Financing Small and Growing Firms post

Oct 14, 2013

Small and medium enterprises (SMEs) are a vital part of the UK’s economy. In March and June 2013 Policy Exchange held two events to discuss access to finance for SMEs. This document summarises the points made at the events. The picture painted was of a complex and mismatched set of needs, incentives, and policies. Observations included that:

  • There were substantial issues with the supply of finance to SMEs. These include regulatory disincentives to lend, as well as an inflexible system for assessing SME applications for finance. This often leads to SMEs having their applications for finance rejected, or being provided with unsuitable forms of finance.
  • Problems with SME financing also existed on the demand side, including a lack of demand from SMEs for the types of finance available, and a lack of knowledge about alternative funding sources.
  • The current system of assessing SME applications for finance is inflexible. A move towards relationship banking would be desirable and allow banks a much better understanding of the situation businesses are in. This would mean they could provide more appropriate finance and support than in the more rigid system of assessment which currently exists.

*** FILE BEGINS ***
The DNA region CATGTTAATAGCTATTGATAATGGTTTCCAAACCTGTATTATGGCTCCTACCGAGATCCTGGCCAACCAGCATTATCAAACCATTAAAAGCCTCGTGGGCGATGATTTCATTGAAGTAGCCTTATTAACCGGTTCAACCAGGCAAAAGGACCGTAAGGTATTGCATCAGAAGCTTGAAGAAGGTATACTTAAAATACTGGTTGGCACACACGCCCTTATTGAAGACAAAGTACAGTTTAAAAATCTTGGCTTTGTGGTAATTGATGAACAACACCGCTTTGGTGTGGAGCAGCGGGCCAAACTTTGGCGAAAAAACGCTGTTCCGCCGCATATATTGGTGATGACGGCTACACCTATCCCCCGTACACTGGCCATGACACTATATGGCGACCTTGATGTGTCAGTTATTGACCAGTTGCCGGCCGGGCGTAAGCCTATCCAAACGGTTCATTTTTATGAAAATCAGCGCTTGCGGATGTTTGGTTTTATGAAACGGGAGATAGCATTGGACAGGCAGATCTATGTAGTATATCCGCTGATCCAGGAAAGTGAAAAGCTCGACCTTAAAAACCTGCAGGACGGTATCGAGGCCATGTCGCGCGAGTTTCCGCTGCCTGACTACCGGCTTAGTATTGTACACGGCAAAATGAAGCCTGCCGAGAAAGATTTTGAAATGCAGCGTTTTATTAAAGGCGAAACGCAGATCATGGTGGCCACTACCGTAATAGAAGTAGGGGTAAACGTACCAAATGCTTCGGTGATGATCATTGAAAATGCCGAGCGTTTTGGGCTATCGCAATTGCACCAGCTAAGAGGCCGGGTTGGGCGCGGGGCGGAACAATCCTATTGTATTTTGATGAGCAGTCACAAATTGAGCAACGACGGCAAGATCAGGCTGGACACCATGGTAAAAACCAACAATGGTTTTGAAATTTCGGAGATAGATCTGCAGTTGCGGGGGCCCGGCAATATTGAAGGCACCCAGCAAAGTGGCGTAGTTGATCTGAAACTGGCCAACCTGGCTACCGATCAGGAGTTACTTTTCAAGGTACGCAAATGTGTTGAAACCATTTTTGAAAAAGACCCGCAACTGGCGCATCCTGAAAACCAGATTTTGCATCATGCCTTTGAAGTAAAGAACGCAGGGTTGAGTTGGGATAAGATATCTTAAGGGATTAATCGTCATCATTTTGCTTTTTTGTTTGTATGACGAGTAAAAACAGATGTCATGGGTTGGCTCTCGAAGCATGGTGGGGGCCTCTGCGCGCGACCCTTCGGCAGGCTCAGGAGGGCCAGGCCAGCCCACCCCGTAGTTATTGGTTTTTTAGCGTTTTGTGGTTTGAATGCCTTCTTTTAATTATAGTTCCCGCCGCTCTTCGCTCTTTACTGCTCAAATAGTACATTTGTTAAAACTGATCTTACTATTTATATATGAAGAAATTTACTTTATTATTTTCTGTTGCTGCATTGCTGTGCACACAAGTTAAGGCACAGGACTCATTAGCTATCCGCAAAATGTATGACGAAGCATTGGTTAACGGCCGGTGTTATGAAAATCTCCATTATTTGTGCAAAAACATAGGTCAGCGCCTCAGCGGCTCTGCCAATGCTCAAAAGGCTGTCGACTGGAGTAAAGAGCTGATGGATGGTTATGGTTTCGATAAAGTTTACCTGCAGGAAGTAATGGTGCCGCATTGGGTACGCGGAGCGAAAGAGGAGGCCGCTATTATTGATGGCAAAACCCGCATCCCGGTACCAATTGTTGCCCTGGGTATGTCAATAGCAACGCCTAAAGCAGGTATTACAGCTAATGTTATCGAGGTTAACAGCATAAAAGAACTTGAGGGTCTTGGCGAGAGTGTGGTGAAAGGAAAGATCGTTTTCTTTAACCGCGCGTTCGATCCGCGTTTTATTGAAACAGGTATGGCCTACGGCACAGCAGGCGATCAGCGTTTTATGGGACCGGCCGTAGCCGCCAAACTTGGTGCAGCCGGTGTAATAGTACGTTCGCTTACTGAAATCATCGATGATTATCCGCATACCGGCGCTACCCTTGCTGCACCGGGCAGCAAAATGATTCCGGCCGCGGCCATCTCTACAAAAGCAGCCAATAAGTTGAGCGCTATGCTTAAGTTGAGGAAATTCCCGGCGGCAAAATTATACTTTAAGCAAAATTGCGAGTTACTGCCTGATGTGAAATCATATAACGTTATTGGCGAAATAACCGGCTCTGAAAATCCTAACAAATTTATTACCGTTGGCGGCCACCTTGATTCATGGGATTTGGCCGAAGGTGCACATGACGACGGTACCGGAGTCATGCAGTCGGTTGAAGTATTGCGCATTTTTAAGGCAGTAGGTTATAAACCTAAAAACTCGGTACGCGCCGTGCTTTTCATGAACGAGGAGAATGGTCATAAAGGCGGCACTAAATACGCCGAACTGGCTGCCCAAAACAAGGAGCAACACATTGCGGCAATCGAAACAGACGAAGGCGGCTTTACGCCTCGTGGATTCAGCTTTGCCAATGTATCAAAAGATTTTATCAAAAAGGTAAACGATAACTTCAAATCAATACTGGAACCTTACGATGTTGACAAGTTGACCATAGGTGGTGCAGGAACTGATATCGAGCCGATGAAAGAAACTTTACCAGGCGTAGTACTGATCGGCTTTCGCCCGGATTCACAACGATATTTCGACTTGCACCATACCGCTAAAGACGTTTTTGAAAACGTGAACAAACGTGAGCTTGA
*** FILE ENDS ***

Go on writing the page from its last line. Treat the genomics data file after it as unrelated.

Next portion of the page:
• There needs to be a longer term view of the effect capital requirements have on lending, including an awareness of the fact that if capital requirements on banks are too high it can create incentives which reduce lending.
  • Alternative forms of finance, such as crowd funding, also offer some solutions to the financing needs of SMEs by providing new streams of funding for them to access. There is also potential for partnerships between traditional and new systems of finance.
  • The role of the business bank was considered to be to tackle structural and long term problems as well as consolidating existing finance schemes. It would also attempt to increase the provision of finance to viable but under-served businesses by providing them with diverse sources of finance, as well as addressing the lack of longer term ‘patient capital’.

In order to provide greater and more appropriate funding for SMEs, both the Government and the financial sector will have to acknowledge the diversity of their requirements and adopt a number of bank and non-bank strategies to help finance them. The discussion about these policies is detailed within the research note.

Author

Guy Miscampbell

Guy Miscampbell
Economics & Social Policy Research Fellow, 2012-2014 

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James Barty

James Barty
Senior Consultant to Policy Exchange, Financial Policy, 2011-2013 

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